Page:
Installing and using PySpark on Linux machine
Installation steps simplified
Below steps have been tried on WSL on a Windows 10 laptop, with two different Spark versions (2.4.5 and 3.1.2). I have used WSL but the steps will work on Ubuntu machine as well.
PySpark requires Java version 7 or later and Python version 2.6–3.7 for Spark 2.x.x and Python 3.8 or later for Spark 3.x.x.
To check if Java is already available and find it’s version, open a terminal and type following command.
If above command gives an output like below, then you already have Java and hence can skip the below steps.
openjdk version "11.0.13" 2021-10-19
OpenJDK Runtime Environment (build 11.0.13+8-Ubuntu-0ubuntu1.20.04)
OpenJDK 64-Bit Server VM (build 11.0.13+8-Ubuntu-0ubuntu1.20.04, mixed mode, sharing)
You can also check the location where Java is installed with below command.
Run following commands as a user with sudo privileges or root to update the packages index and install OpenJDK 11 JDK package:
sudo apt update
sudo apt install openjdk-11-jdk
In case you do not have sudo access to your machine, download the
.tar.gz file of Java from Oracle website(e.g. jre-8u271-windows-x64.tar.gz). Then, un-gzip and un-tar the downloaded file and you have a Java JRE or JDK installation.
Run below command in a terminal on the downloaded file to extract it:
tar -xvzf jre-8u271-windows-x64.tar.gz
Make a note of where Java is extracted as we will need the path later.
Use below command to check the version of Python.
Note: Spark 2.x.x don’t support Python 3.8. Please install python 3.7.x. For more information, refer to this stackoverflow question. Spark 3.x.x support Python 3.8.
Spark gets installed independent of python and can be used within any environment once activated.
Installing python virtual environments can be done via virtualenv package or by using Python via Anaconda. You can refer to this stackoverflow question in case you want to use virtualenv and have a different version of python installed in an environment.
Anaconda is easier to manage and is built and maintained for Data Science applications hence I would recommend using Anaconda. Refer to this article to install Anaconda on Linux. You might want to run below command once you have followed the steps in above article to prevent conda from auto activating on your terminal:
conda config --set auto_activate_base false
Getting the Spark files
Download the required spark version file from the Apache Spark Downloads website. Get the ‘spark-x.x.x-bin-hadoop2.7.tgz’ file, e.g. spark-3.1.2-bin-hadoop2.7.tgz.
Spark 3.x.x also come with Hadoop 3.2 but this Hadoop version causes errors when writing Parquet files so it is recommended to use Hadoop 2.7.
Make corresponding changes to remaining steps for the chosen spark version.
Downloading the file on the terminal:
Run below command on the downloaded file to extract it:
tar -xvzf spark-3.1.2-bin-hadoop2.7.tgz
Putting everything together
Create a folder for spark installation at the location of your choice. e.g.
Extract the spark file and paste the folder into chosen folder:
Setting environment variables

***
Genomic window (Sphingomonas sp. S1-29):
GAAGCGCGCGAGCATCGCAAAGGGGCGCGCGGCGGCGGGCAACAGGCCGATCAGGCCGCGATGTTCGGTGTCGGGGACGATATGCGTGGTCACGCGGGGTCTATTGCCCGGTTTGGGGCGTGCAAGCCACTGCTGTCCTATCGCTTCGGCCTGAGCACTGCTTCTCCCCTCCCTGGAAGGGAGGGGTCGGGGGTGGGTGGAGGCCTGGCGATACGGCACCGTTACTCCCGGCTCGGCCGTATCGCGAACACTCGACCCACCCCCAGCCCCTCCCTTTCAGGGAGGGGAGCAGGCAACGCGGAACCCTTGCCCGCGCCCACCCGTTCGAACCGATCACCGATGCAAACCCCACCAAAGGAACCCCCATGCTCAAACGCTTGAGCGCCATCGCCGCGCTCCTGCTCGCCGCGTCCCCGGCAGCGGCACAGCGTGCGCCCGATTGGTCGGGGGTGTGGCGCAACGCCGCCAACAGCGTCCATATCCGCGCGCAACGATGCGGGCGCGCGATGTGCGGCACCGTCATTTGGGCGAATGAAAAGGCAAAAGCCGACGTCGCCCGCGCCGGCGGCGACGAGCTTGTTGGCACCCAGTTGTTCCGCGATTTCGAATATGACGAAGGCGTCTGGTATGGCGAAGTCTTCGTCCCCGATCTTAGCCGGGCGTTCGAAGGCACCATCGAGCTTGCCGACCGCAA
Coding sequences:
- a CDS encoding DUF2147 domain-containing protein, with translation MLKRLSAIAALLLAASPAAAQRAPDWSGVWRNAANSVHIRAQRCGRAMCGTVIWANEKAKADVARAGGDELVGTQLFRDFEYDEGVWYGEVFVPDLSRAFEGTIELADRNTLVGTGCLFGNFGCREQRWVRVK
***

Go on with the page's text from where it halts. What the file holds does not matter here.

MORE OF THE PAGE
We have to setup below environment variables to let spark know where the required files are:
- Add SPARK_HOME/bin to PATH
- JAVA_HOME (set this only if you have extracted java into a folder in the installation step)
To temporarily set an environment variable in Linux, run an export command:
Check if it worked:
To set these permanently, add the lines to
.bashrc file. Run vi command to open the file in edit mode or use any text editor.
Add below lines- update the paths as per the location where you have Java and Spark files.
# export JAVA_HOME=/path/to/extracted/java
Then source your updated file:
Check if they have been set correctly:
echo $SPARK_HOME $HADOOP_HOME
Optional variables: Set below variables if you want to use PySpark with Jupyter notebook. If this is not set, PySpark session will start on the console. This requires Jupyter notebook to be installed in your python environment.
Optionally, you can skip these in the .bashrc file but directly run the export commands on your terminal whenever required if you will be using both the terminal as well as jupyter.
Using PySpark in standalone mode
Each command to be run in a separate terminal. Activate required python environment in the terminals before running below commands.
- Deploying Master
spark-class org.apache.spark.deploy.master.Master -h 127.0.0.1Open your browser and navigate to: http://localhost:8080/. This is the SparkUI.
- Deploying Worker
spark-class org.apache.spark.deploy.worker.Worker spark://127.0.0.1:7077SparkUI will show the worker status.
3. PySpark shell
pyspark --master spark://127.0.0.1:7077 --num-executors 1 --executor-cores 1 --executor-memory 4g --driver-memory 2g --conf spark.dynamicAllocation.enabled=false
driver-memory as per machine config. SparkUI will show the list of PySparkShell sessions.
The above command will open Jupyter Notebook instead of pyspark shell if you have set the
PYSPARK_DRIVER_PYTHON_OPTS Environment variables as well.
Run below command to start pyspark (shell or jupyter) session using all resources available on your machine. Activate the required python environment before running this command.
pyspark --master local[*]
Note: For WSL, if Spark session shows warning saying Initial job has not accepted any resources, please run WSL with Administrator access.
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You can find python/pyspark related reference material on my git repo here.